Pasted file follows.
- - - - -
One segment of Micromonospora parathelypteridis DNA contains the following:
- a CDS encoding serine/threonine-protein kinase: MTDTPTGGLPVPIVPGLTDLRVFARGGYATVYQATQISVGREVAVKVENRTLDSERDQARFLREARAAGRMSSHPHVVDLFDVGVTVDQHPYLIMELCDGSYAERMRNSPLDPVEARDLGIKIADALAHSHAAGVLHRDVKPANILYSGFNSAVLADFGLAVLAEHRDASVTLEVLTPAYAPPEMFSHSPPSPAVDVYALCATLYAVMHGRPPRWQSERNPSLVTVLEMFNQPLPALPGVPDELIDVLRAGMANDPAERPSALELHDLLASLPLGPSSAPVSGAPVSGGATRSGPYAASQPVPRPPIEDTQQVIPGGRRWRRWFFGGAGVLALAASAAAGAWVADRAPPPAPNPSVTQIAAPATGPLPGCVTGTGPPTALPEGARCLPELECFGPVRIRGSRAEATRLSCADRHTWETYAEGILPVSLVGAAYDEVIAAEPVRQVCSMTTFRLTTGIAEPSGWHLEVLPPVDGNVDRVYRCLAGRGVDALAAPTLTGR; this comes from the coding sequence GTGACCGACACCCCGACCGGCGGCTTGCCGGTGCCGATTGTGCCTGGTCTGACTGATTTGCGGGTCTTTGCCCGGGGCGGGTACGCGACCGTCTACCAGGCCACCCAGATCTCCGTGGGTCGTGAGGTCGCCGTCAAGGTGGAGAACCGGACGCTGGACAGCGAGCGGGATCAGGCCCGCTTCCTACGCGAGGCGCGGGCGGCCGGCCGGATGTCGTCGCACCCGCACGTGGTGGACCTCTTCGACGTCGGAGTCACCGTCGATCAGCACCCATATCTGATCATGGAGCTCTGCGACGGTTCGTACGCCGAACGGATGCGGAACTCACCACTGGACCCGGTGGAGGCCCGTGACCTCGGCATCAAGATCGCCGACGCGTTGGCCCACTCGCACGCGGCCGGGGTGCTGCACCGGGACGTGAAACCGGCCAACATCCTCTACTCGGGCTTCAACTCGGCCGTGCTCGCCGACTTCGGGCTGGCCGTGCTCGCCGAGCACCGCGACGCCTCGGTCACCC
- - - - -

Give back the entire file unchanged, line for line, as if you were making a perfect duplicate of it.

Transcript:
One segment of Micromonospora parathelypteridis DNA contains the following:
- a CDS encoding serine/threonine-protein kinase: MTDTPTGGLPVPIVPGLTDLRVFARGGYATVYQATQISVGREVAVKVENRTLDSERDQARFLREARAAGRMSSHPHVVDLFDVGVTVDQHPYLIMELCDGSYAERMRNSPLDPVEARDLGIKIADALAHSHAAGVLHRDVKPANILYSGFNSAVLADFGLAVLAEHRDASVTLEVLTPAYAPPEMFSHSPPSPAVDVYALCATLYAVMHGRPPRWQSERNPSLVTVLEMFNQPLPALPGVPDELIDVLRAGMANDPAERPSALELHDLLASLPLGPSSAPVSGAPVSGGATRSGPYAASQPVPRPPIEDTQQVIPGGRRWRRWFFGGAGVLALAASAAAGAWVADRAPPPAPNPSVTQIAAPATGPLPGCVTGTGPPTALPEGARCLPELECFGPVRIRGSRAEATRLSCADRHTWETYAEGILPVSLVGAAYDEVIAAEPVRQVCSMTTFRLTTGIAEPSGWHLEVLPPVDGNVDRVYRCLAGRGVDALAAPTLTGR; this comes from the coding sequence GTGACCGACACCCCGACCGGCGGCTTGCCGGTGCCGATTGTGCCTGGTCTGACTGATTTGCGGGTCTTTGCCCGGGGCGGGTACGCGACCGTCTACCAGGCCACCCAGATCTCCGTGGGTCGTGAGGTCGCCGTCAAGGTGGAGAACCGGACGCTGGACAGCGAGCGGGATCAGGCCCGCTTCCTACGCGAGGCGCGGGCGGCCGGCCGGATGTCGTCGCACCCGCACGTGGTGGACCTCTTCGACGTCGGAGTCACCGTCGATCAGCACCCATATCTGATCATGGAGCTCTGCGACGGTTCGTACGCCGAACGGATGCGGAACTCACCACTGGACCCGGTGGAGGCCCGTGACCTCGGCATCAAGATCGCCGACGCGTTGGCCCACTCGCACGCGGCCGGGGTGCTGCACCGGGACGTGAAACCGGCCAACATCCTCTACTCGGGCTTCAACTCGGCCGTGCTCGCCGACTTCGGGCTGGCCGTGCTCGCCGAGCACCGCGACGCCTCGGTCACCC